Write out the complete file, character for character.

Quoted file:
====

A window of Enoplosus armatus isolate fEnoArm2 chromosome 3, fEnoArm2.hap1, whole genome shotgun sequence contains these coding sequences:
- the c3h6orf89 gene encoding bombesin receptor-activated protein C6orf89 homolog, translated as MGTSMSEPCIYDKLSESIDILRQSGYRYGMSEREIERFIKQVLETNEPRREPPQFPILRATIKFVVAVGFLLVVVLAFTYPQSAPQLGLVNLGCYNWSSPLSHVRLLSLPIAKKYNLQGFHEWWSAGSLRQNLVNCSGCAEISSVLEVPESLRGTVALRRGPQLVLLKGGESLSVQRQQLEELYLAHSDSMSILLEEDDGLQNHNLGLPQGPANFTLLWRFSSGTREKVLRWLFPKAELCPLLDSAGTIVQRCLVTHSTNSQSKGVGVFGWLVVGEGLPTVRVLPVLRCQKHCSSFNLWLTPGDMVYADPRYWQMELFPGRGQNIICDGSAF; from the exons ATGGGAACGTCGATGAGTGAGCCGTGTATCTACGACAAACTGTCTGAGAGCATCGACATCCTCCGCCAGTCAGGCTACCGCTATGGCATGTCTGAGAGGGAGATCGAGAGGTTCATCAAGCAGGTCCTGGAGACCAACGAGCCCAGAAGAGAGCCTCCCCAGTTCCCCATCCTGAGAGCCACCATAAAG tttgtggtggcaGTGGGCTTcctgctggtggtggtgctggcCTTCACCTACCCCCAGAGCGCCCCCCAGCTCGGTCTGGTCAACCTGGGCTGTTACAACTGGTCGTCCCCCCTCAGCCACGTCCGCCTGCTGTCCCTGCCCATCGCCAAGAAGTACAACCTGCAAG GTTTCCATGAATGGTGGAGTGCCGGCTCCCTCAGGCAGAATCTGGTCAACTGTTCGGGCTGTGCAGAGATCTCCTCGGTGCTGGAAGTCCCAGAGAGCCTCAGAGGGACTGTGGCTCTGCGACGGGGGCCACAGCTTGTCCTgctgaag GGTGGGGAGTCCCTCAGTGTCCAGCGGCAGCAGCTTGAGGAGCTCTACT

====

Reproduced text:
A window of Enoplosus armatus isolate fEnoArm2 chromosome 3, fEnoArm2.hap1, whole genome shotgun sequence contains these coding sequences:
- the c3h6orf89 gene encoding bombesin receptor-activated protein C6orf89 homolog, translated as MGTSMSEPCIYDKLSESIDILRQSGYRYGMSEREIERFIKQVLETNEPRREPPQFPILRATIKFVVAVGFLLVVVLAFTYPQSAPQLGLVNLGCYNWSSPLSHVRLLSLPIAKKYNLQGFHEWWSAGSLRQNLVNCSGCAEISSVLEVPESLRGTVALRRGPQLVLLKGGESLSVQRQQLEELYLAHSDSMSILLEEDDGLQNHNLGLPQGPANFTLLWRFSSGTREKVLRWLFPKAELCPLLDSAGTIVQRCLVTHSTNSQSKGVGVFGWLVVGEGLPTVRVLPVLRCQKHCSSFNLWLTPGDMVYADPRYWQMELFPGRGQNIICDGSAF; from the exons ATGGGAACGTCGATGAGTGAGCCGTGTATCTACGACAAACTGTCTGAGAGCATCGACATCCTCCGCCAGTCAGGCTACCGCTATGGCATGTCTGAGAGGGAGATCGAGAGGTTCATCAAGCAGGTCCTGGAGACCAACGAGCCCAGAAGAGAGCCTCCCCAGTTCCCCATCCTGAGAGCCACCATAAAG tttgtggtggcaGTGGGCTTcctgctggtggtggtgctggcCTTCACCTACCCCCAGAGCGCCCCCCAGCTCGGTCTGGTCAACCTGGGCTGTTACAACTGGTCGTCCCCCCTCAGCCACGTCCGCCTGCTGTCCCTGCCCATCGCCAAGAAGTACAACCTGCAAG GTTTCCATGAATGGTGGAGTGCCGGCTCCCTCAGGCAGAATCTGGTCAACTGTTCGGGCTGTGCAGAGATCTCCTCGGTGCTGGAAGTCCCAGAGAGCCTCAGAGGGACTGTGGCTCTGCGACGGGGGCCACAGCTTGTCCTgctgaag GGTGGGGAGTCCCTCAGTGTCCAGCGGCAGCAGCTTGAGGAGCTCTACT